Cab drivers dropped us* miles from our expressed destination, leaving us shoeless (literally) and drowning (figuratively) in the pouring rain. Bartenders blithely asserted they had already rung last call... at 10:15. Waiters blew ass in every possible way but the good one. Doormen failed to open doors, secure cabs, or tell the truth when asked for the loan of an umbrella. In sum, le Service de Boston, it was poor. It was incredibly fucking poor. And, as our goal was to wallow in luxury for a couple of days, the bewildering and comprehensive suckitude of everything was keenly felt. We felt it keenly. We keened. 

On the plus side I have not laughed as hard as I did last weekend since that time in REI with the tiny boots, thirteen years ago. The company was magnificent (well I thought it was). Our mistake, we concluded, was ever leaving the safety of the suite and the warm glow of the collected bottles therein. Or, I suppose, our mistake was trusting people when we asked for directions or when we instructed a cab driver to take us to 123 Main Street and only discovered after he had zoomed away that he had actually opted to leave us at the intersection of Atlantis and Hell. I am sure I am not the first person to say this, but next vacation we are definitely going to Delaware.

Now I have to go bathe in carbolic before Patrick wakes up and covers me in germs - again. Back, you know, later.     

*I am quite certain that I did not obtain her express written consent to go blabbing all her business (which I am remarkably prone to do) but I have the vague impression that I did secure her implied oral consent so... yes... Julie and I battled Boston together. She was the one in the pink flip-flops. Boston won. 

J'Ai Failli Attendre

I give the enchiladas a B-, although I fully acknowledge the fault was mine for injudiciously altering the suggested spices and subsequently blowing the top of my head off. "Spicy" being one thing and "masochism" quite another. Yow.

I am now making the Asian Spiced Pork Ribs with Noodles (ibid.) and have only just remembered, tragically late, how much I loathe and despise Five Spice Powder. Why do I even have it in my cupboard, I ask myself? It is just too sweet smelling to pair with meat, as far as my unsophisticated palate is concerned. Alas, nothing to be done about it now but glower at the Crock Pot for another 6 hours.

Sooooooooooooo, the doctor's appointment and related miscarriage were both such non-events it is hard to even write about them without dozing off. However, there is a housekeeping aspect to blog writing that dictates one cannot just jump from one exciting event (Patrick has an ear infection!) to another (I made chicken enchiladas!) without providing a narrative framework (then the doctor said, "No way!" and I was all, "Uh-HUH!" and she was like, "Shut UP!" and I said, "No you shut up!")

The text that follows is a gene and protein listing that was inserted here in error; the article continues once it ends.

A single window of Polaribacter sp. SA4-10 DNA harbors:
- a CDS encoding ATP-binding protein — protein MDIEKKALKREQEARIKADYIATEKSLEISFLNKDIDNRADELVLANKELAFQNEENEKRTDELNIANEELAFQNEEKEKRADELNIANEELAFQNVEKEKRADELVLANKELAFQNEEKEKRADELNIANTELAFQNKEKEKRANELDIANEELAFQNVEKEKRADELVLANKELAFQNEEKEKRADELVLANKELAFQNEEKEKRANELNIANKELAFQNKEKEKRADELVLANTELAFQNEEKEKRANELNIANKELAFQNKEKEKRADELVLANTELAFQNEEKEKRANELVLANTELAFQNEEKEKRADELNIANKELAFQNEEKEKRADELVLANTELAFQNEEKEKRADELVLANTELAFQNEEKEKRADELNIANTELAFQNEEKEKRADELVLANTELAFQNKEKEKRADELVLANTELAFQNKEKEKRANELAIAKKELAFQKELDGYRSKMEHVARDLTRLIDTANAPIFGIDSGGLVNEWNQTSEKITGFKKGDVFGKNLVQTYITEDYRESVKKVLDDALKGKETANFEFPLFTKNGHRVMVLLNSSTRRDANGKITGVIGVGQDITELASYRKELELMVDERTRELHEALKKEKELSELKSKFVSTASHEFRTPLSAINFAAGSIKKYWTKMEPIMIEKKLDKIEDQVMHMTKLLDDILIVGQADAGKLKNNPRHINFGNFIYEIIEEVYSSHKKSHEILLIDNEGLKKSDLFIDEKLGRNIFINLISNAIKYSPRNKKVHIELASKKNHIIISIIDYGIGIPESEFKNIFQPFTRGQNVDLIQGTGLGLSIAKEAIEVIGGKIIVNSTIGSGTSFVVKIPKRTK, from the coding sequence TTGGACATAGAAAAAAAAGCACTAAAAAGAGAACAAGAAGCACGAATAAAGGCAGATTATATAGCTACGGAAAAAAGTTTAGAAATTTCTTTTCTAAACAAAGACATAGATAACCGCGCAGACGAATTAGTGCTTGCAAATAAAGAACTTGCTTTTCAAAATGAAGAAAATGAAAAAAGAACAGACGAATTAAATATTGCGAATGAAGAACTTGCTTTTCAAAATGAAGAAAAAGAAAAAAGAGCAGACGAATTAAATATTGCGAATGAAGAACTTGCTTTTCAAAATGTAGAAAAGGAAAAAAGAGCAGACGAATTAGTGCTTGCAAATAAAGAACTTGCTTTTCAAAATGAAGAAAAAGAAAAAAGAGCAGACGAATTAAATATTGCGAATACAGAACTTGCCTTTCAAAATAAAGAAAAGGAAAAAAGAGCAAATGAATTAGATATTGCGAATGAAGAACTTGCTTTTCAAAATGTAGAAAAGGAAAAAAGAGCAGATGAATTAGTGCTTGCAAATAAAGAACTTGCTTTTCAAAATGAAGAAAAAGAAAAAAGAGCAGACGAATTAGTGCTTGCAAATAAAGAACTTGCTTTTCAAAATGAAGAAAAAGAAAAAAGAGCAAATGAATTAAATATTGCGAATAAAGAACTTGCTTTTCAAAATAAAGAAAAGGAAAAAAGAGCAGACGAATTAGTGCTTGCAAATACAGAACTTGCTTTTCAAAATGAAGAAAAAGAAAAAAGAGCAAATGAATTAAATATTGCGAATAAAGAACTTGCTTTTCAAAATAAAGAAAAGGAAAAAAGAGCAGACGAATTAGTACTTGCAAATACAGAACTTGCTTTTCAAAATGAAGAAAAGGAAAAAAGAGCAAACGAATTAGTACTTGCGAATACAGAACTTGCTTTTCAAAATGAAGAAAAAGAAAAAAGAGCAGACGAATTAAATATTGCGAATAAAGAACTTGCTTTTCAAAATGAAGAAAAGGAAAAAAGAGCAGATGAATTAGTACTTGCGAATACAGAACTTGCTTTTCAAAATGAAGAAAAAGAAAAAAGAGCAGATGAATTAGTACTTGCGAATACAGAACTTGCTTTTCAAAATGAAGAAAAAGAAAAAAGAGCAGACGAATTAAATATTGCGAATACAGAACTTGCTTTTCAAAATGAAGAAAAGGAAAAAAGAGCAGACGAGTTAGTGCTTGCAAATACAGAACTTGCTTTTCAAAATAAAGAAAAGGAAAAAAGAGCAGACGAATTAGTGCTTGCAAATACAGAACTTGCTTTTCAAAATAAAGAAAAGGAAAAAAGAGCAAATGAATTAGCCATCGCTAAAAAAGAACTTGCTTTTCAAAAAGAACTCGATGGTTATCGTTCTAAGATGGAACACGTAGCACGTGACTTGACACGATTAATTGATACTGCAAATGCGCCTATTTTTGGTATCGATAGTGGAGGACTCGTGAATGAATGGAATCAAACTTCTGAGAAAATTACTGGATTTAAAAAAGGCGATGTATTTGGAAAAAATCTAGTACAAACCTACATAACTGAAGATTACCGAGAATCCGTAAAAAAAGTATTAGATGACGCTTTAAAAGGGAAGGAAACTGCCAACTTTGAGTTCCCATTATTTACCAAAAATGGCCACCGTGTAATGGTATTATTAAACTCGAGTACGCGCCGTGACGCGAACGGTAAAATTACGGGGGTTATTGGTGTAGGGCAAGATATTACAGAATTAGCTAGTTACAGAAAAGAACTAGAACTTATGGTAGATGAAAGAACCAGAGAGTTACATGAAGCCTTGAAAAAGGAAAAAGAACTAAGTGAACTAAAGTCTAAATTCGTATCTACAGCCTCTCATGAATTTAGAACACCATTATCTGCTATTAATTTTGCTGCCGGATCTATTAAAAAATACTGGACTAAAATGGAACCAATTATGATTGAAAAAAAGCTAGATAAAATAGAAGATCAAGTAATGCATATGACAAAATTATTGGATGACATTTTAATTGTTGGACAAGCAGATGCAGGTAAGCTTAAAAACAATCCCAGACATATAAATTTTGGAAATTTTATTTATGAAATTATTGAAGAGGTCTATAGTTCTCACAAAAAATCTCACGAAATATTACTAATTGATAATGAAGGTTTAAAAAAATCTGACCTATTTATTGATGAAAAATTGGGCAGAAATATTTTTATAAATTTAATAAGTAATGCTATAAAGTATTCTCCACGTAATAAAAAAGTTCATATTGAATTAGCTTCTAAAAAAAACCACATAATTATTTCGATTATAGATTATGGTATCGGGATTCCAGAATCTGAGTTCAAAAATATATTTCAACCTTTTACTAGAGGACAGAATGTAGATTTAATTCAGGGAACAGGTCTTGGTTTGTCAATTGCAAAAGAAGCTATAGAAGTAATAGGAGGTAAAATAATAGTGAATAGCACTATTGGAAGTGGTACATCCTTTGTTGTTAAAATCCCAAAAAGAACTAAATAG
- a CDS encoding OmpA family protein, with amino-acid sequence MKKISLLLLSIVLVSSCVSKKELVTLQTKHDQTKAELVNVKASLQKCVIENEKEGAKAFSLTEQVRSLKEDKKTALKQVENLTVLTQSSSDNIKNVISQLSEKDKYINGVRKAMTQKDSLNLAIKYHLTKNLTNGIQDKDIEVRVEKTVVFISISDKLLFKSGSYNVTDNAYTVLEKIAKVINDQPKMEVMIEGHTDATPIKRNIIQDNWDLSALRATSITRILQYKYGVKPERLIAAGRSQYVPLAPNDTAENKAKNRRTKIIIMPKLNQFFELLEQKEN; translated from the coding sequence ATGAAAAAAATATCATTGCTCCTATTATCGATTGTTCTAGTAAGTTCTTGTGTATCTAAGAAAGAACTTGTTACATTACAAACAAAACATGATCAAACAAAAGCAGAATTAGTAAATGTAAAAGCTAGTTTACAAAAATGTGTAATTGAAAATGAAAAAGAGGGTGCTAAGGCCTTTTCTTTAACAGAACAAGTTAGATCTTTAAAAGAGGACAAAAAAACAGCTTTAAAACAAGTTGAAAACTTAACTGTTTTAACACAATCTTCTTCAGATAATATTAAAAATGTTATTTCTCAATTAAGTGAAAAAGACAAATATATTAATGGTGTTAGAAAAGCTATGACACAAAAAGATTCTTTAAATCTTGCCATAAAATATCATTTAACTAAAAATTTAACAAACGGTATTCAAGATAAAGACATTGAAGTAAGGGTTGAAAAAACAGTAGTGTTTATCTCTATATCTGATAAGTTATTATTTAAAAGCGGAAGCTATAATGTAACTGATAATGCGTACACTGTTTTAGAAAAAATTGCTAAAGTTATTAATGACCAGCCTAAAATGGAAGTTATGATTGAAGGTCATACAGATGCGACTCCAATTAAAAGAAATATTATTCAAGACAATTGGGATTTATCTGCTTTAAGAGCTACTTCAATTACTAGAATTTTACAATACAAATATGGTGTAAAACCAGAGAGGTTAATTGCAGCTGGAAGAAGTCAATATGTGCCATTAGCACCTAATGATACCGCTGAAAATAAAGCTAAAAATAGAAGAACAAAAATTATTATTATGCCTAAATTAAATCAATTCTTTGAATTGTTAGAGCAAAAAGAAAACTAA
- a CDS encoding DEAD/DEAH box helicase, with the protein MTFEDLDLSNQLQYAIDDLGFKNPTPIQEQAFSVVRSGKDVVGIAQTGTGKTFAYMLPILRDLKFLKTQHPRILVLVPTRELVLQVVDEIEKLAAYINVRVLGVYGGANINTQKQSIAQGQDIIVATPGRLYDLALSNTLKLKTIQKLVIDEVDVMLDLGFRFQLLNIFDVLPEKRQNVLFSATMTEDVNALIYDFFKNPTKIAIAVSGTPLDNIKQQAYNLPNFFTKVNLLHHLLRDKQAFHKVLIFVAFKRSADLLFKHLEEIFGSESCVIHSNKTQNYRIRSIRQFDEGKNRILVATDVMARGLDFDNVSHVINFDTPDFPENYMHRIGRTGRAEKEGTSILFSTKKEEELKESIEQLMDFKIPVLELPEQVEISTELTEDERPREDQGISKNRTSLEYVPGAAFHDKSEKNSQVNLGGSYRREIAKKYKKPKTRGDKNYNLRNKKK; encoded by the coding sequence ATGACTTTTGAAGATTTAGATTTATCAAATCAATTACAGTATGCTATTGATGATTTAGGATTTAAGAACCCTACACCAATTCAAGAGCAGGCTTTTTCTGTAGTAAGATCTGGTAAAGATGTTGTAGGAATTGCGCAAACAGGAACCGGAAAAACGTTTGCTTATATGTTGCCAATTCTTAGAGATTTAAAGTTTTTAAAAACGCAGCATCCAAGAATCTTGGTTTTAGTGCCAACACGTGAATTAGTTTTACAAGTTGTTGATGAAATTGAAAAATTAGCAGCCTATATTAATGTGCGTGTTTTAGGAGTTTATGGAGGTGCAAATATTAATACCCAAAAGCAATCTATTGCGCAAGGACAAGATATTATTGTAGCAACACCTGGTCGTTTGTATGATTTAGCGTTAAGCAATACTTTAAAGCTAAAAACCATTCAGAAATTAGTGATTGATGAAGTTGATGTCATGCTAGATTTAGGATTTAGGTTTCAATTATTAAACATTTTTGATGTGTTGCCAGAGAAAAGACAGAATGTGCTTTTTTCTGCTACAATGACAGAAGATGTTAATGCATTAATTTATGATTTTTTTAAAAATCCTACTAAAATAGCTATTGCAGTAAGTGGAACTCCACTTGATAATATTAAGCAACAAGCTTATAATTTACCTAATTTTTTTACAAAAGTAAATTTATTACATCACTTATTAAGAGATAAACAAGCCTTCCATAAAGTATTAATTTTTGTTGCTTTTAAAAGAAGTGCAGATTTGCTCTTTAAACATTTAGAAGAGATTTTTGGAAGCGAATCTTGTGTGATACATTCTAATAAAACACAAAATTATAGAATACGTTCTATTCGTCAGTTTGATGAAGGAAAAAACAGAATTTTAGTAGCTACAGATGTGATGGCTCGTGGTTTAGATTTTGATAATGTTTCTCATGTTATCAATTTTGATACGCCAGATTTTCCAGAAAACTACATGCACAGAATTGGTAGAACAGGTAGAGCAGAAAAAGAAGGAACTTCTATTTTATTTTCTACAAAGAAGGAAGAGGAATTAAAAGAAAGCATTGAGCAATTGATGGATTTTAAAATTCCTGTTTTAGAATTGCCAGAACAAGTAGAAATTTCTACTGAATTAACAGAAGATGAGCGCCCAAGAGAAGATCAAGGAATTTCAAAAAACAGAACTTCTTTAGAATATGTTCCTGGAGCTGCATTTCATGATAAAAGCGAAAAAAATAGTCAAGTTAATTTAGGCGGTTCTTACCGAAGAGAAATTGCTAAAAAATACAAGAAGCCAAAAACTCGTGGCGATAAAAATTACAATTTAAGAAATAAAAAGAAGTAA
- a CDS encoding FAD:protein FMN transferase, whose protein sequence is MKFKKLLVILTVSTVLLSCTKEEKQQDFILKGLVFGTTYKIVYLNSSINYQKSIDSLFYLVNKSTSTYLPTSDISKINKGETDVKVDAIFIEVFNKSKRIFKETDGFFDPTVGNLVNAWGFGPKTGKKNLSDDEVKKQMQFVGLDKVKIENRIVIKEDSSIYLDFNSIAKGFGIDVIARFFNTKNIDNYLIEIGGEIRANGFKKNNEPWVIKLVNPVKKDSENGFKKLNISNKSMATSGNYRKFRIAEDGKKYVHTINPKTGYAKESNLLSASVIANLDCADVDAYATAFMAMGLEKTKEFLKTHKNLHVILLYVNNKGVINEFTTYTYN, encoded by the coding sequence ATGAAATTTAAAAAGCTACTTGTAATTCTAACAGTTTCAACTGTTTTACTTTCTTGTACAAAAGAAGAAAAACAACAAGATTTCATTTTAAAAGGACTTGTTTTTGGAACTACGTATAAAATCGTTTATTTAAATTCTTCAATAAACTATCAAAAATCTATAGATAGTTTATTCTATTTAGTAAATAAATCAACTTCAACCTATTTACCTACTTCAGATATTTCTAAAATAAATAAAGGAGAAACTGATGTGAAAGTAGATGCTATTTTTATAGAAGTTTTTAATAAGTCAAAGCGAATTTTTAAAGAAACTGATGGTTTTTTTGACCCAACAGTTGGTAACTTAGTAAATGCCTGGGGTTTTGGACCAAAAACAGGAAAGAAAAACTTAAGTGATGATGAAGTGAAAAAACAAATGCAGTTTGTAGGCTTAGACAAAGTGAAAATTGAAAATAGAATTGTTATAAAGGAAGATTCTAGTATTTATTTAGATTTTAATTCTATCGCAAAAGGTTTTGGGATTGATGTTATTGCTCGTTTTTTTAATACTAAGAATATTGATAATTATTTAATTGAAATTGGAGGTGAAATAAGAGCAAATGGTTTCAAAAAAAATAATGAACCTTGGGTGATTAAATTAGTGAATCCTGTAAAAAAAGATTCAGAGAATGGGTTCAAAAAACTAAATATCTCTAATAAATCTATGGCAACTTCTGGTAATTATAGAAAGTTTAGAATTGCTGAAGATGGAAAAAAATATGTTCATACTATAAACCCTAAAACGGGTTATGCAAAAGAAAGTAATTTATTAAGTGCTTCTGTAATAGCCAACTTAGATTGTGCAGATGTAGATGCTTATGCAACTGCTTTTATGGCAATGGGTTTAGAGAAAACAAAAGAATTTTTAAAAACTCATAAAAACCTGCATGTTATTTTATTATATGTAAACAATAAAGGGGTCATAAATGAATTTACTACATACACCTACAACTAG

The miscarriage proper was cake. CAKE, I tell you! It was so easy I just wish I had taken it for credit.


Thursday - Spotting; Friday - Bleeding; Saturday (am) An Hour of oh-damn-it painful cramps; Saturday (pm) More bleeding; Sunday - Less bleeding; Monday - Am I even still bleeding?; Tuesday - Spotting; Wednesday/Thursday - Annnnnnnnnnnnnnnd allllllllllll done.

So, physically, it was a big notsobadatall. Emotionally, well, I have to admit that I feel happily giddy. Giddily happy. Giddappy. I am walking on sunshine and shedding bluebirds like lint. We have known since the moon was born that this was not going to work out and there is something so repressive about slogging along with a growing-but-doomed pregnancy. You are as far from having a baby as you can possibly be and yet there is nothing to do but kick the curb and wait. So I think of the miscarriage as a very good thing indeed, a harbinger of more hopeful things to come. A flag bearer for Possibilities. Of course, I am well known for my irrepressibility, so I am perhaps not the hundred year mark for this sort of thing. You, for example, might find a miscarriage really fucking depressing. And that is ok too.

At the end of last week I wondered aloud why my doctor was bringing me in again on Monday and I have decided that it was just to chat and see how I was feeling. Isn't that thoughtful? I have had OBs threaten to get restraining orders when I suggested some sort of post-miscarriage follow-up so I find this doctor quite refreshing, what with all of her "compassion" and "concern for my health."

Our conversation went like this:

Did I want to check my hemoglobin levels as I had been bleeding all weekend? No.

Did I want to check hcg? Yes (91 on Monday!! Yay!! Down down down!)

Did I want to have another ultrasound on Thursday? Yes (changed to No after the hcg levels came back, as it is obvious that things are winding up nicely on their own.)

Will we be trying again? You bet yer sweet ass we will.

Will we do IVF again? Um, no thanks! I can miscarry for free.

What about the blastocyst we have in the ice cream chest in DC? We will try an FET (frozen embryo transfer) in the Spring if a) I have not conceived on my own by then [uh, our own] or b) I have conceived but have miscarried again. If the planets miraculously align etc. and I actually get pregnant AND it actually works then we would try an FET in the distant future and (wait, I am laughing so hard my fingers are shaking) try to have a THIRD child. Hoo boy! Maybe we'd better put in another bathroom upstairs, just in case.